Many additional processes for preparing synthetic diamond have been developed since the successes of General Electric and Hall. In certain of these processes, the nucleation and growth of diamond crystals is achieved under relatively low pressure and temperature conditions. The production of synthetic industrial diamond has now advanced to the point that the quantity of synthetic industrial diamond produced each year far exceeds the amount of mined industrial diamond. General Electric exited the commercial synthetic diamond business in 2003, when its superabrasives business was sold and began operations as Diamond Innovations. Diamond Innovations, Element Six, and Iljin Diamond, along with a number of smaller producers, make up the current primary players in the industrial diamond industry. The successful and large-scale production of synthetic diamond has made the material generally available at a cost justifying its use in industrial and other applications.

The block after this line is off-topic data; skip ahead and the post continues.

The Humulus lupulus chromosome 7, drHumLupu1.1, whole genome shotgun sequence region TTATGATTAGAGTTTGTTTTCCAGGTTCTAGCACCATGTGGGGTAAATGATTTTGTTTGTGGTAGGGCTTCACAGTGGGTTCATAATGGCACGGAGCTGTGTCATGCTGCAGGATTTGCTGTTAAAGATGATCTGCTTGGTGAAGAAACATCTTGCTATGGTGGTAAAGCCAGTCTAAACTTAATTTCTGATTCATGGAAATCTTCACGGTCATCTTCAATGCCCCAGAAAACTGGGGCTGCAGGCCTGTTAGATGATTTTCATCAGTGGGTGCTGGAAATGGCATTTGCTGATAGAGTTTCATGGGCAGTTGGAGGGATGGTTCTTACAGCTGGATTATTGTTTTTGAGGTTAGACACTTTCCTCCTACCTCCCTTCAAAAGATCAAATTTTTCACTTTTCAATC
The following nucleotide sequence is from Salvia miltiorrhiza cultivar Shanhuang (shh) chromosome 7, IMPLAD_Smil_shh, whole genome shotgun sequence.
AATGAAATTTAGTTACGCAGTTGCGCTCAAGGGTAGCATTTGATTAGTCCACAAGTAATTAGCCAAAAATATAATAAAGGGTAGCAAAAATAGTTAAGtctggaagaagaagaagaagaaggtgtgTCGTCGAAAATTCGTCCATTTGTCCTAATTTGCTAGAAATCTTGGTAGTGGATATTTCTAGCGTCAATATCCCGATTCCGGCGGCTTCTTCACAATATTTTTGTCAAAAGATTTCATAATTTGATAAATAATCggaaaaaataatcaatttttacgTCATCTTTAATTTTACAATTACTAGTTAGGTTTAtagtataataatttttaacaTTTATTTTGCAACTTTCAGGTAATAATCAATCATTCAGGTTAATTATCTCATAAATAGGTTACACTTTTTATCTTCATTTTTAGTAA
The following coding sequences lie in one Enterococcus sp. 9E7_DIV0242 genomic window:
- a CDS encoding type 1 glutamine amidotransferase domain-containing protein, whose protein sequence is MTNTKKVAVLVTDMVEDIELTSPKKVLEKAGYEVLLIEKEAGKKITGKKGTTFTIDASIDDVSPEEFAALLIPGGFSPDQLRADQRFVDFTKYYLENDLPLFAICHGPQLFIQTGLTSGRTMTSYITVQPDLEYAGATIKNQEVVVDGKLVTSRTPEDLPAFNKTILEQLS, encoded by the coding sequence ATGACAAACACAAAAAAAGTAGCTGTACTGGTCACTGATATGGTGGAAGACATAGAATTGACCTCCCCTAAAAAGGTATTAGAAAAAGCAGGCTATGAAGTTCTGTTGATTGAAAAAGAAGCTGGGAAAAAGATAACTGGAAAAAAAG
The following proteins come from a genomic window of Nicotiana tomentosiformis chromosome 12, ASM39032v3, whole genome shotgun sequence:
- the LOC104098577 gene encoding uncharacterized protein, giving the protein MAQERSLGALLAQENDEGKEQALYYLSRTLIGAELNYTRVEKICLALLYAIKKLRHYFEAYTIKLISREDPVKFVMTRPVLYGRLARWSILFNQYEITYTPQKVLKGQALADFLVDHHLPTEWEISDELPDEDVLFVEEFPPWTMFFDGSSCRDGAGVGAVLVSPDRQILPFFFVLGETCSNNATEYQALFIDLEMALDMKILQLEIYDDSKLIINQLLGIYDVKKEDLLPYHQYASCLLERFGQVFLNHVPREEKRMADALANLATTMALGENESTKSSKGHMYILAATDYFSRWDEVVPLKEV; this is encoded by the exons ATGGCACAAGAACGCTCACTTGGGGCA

Given the hardness and wear resistance of industrial diamond and its present commercial availability, it would be advantageous to provide materials including industrial diamond that may be applied to surfaces of metallic parts to improve resistance to corrosion, erosion, and abrasion.

SUMMARY